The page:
Christianity and the Republican Party have stood side by side like animals heading into Noah’s Ark for much of modern American history. Whether it was the Moral Majority, Ronald Reagan’s Cowboy Christianity or George W. Bush’s evangelical surge, the Republicans and the church have had a firm relationship. While white, middle- and upper-class Protestants tend to be the majority of the GOP Christian base, the Catholic Church has fought many battles alongside Republicans, including gay marriage, abortion and other social issues. While I believe in the sanctity of marriage, the rights of the unborn and the beauty of capitalism done right, I feel there are shifts and changes that conservatives need to make, and the reformer of the GOP might ironically be the P-O-P-E.
Catholicism has had a rocky road in America’s history. When John F. Kennedy ran for president in 1960, many felt a Catholic couldn’t win, but Kennedy won and opened a door to mainstream Catholicism in America. Today, there are 78 million self-identified Catholics in the country, compared to approximately 66 million Protestants in America. And over the years, be it Pope John or Pope Benedict, the Catholic Church has become more progressive and conservative at the same time. The Church has been strong on social issues and gay marriage, which is why we have more Newt Gingrich and Rick Santorum types running for president. But the Church has been very critical of the wealthy, which causes much debate within the church.
Today, the GOP has been facing a lot of criticism by the media for being out of touch with the other 47 percent that aren’t even considering conservatives or Republicans as political leaders. But I believe that if the GOP were just to listen to the current Catholic Church pope, Pope Francis, the Grand Old Party could reform itself into a winner come 2016.
Francis has gotten quite the amount of publicity lately, washing poor people’s feet, speaking well of atheists and giving up many luxuries that the Vatican allow their highest leader to have. Yet his most recent statements about gay marriage, abortion and big business should really be what Jeb Bush, Rick Santorum, and the rest of the GOP Presidential front runners should be listening to.
Recently, Pope Francis said, “We cannot insist only on issues related to abortion, gay marriage and the use of contraceptive methods. This is not possible.” He went on to add, “The teaching of the Church, for that matter, is clear and I am a son of the Church, but it is not necessary to talk about these issues all the time.’’ The GOP should steal from this playbook.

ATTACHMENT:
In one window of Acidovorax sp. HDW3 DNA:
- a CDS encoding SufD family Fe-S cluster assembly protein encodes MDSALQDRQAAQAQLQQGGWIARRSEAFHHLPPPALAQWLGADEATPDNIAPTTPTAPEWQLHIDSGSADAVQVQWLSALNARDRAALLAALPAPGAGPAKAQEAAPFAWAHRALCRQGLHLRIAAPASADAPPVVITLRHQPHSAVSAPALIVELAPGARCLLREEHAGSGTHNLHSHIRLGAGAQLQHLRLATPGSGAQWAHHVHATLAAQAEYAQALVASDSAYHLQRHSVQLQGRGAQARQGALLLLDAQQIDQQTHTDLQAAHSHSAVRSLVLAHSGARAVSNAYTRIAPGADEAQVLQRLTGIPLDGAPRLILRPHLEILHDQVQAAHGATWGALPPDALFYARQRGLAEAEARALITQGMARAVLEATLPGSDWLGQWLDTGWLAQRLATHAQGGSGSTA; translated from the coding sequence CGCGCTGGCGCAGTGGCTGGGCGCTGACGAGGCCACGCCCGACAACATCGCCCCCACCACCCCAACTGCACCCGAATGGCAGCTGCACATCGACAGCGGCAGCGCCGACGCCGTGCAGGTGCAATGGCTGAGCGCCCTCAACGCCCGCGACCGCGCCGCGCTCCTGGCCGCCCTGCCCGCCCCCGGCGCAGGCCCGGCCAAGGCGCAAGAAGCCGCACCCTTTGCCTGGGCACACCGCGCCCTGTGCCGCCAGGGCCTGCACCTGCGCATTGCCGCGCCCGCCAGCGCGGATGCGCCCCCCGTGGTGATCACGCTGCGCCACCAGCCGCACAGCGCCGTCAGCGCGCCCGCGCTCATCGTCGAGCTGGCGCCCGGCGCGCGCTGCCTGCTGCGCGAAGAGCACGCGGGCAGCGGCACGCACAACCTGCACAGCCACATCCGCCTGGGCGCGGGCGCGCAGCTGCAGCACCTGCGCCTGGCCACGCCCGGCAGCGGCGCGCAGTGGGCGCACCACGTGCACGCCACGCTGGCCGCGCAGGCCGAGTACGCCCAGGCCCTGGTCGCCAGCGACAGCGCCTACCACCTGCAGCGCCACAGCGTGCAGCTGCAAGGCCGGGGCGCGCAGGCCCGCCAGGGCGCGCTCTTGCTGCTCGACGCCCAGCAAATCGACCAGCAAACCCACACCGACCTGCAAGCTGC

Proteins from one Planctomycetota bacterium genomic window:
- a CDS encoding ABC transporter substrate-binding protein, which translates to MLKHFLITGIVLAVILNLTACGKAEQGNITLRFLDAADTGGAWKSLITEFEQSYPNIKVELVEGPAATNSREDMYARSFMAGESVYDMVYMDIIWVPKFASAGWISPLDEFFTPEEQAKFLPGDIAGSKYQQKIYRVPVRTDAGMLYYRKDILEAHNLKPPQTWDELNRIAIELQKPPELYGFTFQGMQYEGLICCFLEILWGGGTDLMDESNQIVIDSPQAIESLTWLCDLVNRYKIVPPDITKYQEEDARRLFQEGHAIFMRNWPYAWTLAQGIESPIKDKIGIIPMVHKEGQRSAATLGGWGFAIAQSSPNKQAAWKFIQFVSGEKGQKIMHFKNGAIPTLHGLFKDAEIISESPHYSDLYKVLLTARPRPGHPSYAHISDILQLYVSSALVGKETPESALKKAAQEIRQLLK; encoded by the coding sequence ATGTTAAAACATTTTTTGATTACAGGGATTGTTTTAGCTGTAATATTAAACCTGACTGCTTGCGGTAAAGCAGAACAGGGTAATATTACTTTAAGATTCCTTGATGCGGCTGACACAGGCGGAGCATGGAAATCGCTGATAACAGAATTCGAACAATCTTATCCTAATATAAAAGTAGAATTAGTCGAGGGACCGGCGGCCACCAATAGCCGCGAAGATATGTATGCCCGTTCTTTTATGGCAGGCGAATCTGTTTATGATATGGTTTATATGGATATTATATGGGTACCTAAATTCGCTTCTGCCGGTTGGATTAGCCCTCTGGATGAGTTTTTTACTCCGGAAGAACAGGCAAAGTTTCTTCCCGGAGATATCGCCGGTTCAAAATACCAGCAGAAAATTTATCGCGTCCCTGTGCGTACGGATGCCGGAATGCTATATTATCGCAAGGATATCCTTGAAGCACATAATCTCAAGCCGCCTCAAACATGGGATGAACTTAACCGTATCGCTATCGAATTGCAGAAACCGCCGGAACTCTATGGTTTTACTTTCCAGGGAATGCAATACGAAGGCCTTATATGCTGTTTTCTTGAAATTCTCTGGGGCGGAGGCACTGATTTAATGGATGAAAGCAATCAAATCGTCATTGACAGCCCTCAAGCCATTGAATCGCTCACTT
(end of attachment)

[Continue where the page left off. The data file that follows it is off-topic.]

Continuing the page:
In the last election cycle, the GOP lost many elections due to the “God’s will” argument concerning rape and abortion. Two senators made fools of themselves over abortion; and gay marriage, a losing issue, was brought up way too much as a talking point. Even Santorum condemned condoms and birth control. While these are core values within the Church and the GOP, they really don’t need to be the central message of both groups. Jesus spent very little time talking about homosexuality, only reinforcing marriage between men and women but not speaking specifically against the gentile gay community. If the GOP wants to win a single debate in 2016 it will not make this a primary issue either.
Abortion and gay marriage are issues that are still important but must not be the focal point. When people are out of work and foreign policies are at all-time high tensions, aren’t there other items to create talking points for?
The most condemning comment Pope Francis made recently is claiming Big Business has turned money into an idol and must bring work to the masses. This is the issue the GOP struggles with the most and must reform. Republicans must celebrate capitalism but not make personal profit the end game. Had Mitt Romney challenged the wealthy to hire more and sacrifice bonuses and raises, he would have won the hearts of moderates and Blue Dog Democrats.
Both the Catholics and the GOP need to reevaluate their approaches, and hopefully Pope Francis just might be their reforming Martin Luther.